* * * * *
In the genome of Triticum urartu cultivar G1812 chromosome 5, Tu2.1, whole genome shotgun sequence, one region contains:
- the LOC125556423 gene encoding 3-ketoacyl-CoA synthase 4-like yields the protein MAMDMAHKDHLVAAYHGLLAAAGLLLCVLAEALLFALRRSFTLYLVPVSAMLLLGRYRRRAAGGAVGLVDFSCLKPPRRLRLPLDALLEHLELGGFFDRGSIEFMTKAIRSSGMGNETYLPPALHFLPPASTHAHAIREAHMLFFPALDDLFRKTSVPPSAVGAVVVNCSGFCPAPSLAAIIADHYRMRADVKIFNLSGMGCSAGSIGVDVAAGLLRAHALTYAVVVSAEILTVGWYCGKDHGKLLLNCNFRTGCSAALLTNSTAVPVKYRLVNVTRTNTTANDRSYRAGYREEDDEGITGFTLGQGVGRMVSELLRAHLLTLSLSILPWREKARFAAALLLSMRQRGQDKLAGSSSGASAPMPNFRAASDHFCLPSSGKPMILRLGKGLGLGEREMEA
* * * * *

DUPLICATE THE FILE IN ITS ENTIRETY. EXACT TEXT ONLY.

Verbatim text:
In the genome of Triticum urartu cultivar G1812 chromosome 5, Tu2.1, whole genome shotgun sequence, one region contains:
- the LOC125556423 gene encoding 3-ketoacyl-CoA synthase 4-like yields the protein MAMDMAHKDHLVAAYHGLLAAAGLLLCVLAEALLFALRRSFTLYLVPVSAMLLLGRYRRRAAGGAVGLVDFSCLKPPRRLRLPLDALLEHLELGGFFDRGSIEFMTKAIRSSGMGNETYLPPALHFLPPASTHAHAIREAHMLFFPALDDLFRKTSVPPSAVGAVVVNCSGFCPAPSLAAIIADHYRMRADVKIFNLSGMGCSAGSIGVDVAAGLLRAHALTYAVVVSAEILTVGWYCGKDHGKLLLNCNFRTGCSAALLTNSTAVPVKYRLVNVTRTNTTANDRSYRAGYREEDDEGITGFTLGQGVGRMVSELLRAHLLTLSLSILPWREKARFAAALLLSMRQRGQDKLAGSSSGASAPMPNFRAASDHFCLPSSGKPMILRLGKGLGLGEREMEA